Literary adaptations are becoming increasingly profitable – for both studios and publisher’s alike

Thanks to on-hold filming schedules, tv and film executives have had plenty of time to catch up on their reading. And due to the insatiable content demands of streaming services, they also have an ever-growing need for new storylines, 

Which might explain why this past year Hollywood studio execs began buying up book rights at an astounding rate. (internal link to our blog here)

“It’s really been a gold rush,” said Kassie Evashevski, a producer and manager at Anonymous Content, who helped establish its literary rights division. “I imagine it may slow down a little, because it’s been a really frantic pace.”

Literary adaptations have proven to be quite fruitful. Some, like the adaptation of Margaret Atwood’s book The Handmaid’s Tale, virtually put their streaming service on the map, while others, like HBO’s adaptation of Wally Lamb’s I Know This Much Is True have gone on to Emmy fame. Hollywood has taken notice, and gone hunting for fresh material that they can package into future productions. 

And while the competition for subscribers becomes more intense as new streamers step on the stage, author’s are finding that their work is becoming increasingly valuable. According to former Lionsgate film executive Erik Feig, “streaming services are offering writers $1-million-plus deals with increasing frequency.”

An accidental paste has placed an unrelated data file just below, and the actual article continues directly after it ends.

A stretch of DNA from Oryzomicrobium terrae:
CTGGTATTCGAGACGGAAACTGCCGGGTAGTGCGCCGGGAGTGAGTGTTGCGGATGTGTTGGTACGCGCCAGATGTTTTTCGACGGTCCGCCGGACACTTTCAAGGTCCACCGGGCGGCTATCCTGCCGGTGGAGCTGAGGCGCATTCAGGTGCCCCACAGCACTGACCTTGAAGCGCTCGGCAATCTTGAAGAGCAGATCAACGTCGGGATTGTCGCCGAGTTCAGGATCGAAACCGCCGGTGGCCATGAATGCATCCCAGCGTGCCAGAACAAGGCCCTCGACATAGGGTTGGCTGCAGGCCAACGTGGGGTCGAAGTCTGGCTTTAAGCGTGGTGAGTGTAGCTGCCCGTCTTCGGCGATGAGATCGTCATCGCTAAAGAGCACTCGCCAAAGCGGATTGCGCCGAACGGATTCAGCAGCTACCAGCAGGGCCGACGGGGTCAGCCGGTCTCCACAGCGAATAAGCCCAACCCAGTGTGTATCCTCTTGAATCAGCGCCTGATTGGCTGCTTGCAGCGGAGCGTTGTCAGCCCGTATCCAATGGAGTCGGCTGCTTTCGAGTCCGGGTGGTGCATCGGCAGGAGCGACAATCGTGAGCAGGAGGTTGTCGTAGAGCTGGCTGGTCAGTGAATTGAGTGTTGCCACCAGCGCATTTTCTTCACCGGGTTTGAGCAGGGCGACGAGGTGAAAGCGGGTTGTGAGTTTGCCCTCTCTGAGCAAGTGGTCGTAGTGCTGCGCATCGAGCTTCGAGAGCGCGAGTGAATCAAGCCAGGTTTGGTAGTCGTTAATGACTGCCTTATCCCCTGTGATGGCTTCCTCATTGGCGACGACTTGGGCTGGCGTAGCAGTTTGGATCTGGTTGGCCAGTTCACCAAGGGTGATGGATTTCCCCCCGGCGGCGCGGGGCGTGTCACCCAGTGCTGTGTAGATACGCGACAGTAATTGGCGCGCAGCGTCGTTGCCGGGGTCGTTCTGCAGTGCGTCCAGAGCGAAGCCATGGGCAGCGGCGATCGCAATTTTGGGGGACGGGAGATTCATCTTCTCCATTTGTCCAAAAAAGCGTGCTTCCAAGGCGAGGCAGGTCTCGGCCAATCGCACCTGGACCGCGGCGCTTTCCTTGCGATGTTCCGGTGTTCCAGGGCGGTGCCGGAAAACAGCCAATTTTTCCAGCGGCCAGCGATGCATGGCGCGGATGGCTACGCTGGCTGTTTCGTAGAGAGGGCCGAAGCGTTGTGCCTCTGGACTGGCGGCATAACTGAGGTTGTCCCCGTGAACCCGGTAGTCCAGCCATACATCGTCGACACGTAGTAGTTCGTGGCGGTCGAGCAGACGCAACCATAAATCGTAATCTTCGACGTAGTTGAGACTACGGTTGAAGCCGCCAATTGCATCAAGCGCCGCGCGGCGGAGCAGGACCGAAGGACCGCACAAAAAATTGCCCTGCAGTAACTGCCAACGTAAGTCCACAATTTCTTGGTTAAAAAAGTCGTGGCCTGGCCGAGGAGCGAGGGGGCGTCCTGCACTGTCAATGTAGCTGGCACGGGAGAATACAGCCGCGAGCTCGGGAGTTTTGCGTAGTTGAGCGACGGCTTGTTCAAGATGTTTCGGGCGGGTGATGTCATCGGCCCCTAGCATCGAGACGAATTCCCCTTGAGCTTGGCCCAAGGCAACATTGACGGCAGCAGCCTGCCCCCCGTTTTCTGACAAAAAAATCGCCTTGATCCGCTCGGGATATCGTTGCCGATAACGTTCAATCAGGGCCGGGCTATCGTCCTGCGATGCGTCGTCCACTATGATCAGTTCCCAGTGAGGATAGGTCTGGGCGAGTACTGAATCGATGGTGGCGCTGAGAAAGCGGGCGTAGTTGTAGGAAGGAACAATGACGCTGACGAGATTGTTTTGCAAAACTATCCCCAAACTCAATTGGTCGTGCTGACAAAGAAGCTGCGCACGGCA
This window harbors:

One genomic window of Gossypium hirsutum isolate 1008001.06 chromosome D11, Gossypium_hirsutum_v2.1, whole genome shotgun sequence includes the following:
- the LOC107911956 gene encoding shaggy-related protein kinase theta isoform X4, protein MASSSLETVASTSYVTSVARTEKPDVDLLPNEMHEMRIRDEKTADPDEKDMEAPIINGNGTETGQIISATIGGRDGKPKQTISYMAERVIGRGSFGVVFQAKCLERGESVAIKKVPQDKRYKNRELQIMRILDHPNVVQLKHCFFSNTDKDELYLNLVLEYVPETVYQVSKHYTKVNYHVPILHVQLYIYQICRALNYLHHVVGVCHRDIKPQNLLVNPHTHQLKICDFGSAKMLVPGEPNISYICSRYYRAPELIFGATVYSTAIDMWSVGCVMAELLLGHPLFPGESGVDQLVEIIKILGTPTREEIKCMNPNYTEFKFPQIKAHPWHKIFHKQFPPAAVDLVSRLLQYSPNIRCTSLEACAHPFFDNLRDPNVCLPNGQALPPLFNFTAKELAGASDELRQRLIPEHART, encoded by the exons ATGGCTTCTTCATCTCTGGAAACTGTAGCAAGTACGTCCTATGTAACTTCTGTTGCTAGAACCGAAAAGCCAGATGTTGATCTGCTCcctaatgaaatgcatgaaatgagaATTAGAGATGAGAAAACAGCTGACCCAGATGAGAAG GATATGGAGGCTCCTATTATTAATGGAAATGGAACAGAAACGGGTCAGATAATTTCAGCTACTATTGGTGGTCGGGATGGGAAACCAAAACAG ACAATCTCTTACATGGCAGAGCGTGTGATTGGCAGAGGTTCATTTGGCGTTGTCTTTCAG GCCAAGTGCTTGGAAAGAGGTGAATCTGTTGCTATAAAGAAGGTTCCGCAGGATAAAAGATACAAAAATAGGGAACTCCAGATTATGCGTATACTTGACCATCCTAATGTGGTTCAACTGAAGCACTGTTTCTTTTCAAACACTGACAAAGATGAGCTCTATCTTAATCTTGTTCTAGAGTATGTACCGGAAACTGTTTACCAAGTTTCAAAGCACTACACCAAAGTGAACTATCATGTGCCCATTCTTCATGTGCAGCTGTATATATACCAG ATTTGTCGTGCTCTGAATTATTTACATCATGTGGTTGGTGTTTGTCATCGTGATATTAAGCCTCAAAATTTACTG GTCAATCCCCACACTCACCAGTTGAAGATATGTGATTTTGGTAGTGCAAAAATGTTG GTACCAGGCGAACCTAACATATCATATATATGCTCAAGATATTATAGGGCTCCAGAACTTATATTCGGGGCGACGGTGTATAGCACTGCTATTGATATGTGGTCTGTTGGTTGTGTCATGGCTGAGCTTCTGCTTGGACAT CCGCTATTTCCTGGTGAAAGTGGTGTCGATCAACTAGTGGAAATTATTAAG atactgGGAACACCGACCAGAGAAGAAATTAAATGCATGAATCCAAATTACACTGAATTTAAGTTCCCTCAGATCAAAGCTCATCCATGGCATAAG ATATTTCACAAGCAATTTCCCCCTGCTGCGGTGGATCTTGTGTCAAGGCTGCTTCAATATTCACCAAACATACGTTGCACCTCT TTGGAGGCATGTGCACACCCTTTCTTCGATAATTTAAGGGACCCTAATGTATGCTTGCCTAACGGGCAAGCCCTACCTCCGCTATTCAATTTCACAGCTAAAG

“Thank God these authors have found the market that really values them,” said Feig to the LA Times. “What I actually love is the authors are having more agency in the deals as well.”

Publishers Step It Up

In response to the continued demand, publishing houses have begun to step up their game, some even going so far as to hire a rights management executive to negotiate deals with studios that come courting. These executives help internally to package in-house authors and content that are potentially salable to networks, studios and streamers, as well as push the publisher’s own agenda.

“We’re not just thinking about the film and TV deals, we’re thinking about the holistic careers of the authors,” said Jill Gillett  co-head WME’s literary packaging department in an interview with the LA Times.

In house executives ensure that rights deals are set to boost an author’s career via various marketing commitments, such as “including “based on the novel by” in advertisements for shows and movies, releasing the book ahead of a film premiere with matching cover art,” or adding the author to the writing team that takes the story from book to screenplay. 

According to Gillett, “all of the deals they’ve done in the last six months have given the authors some involvement in the projects, either as producers or writers.” Which she says definitely wasn’t the case pre-pandemic. 

This increased interest in both fiction and non-fiction books doesn’t just point to the continued relevance of contemporary writing – it’s a signal for publishing houses to prepare themselves to become heavy hitters in the future of content making. Streaming’s insatiable appetite isn’t going to calm down anytime soon.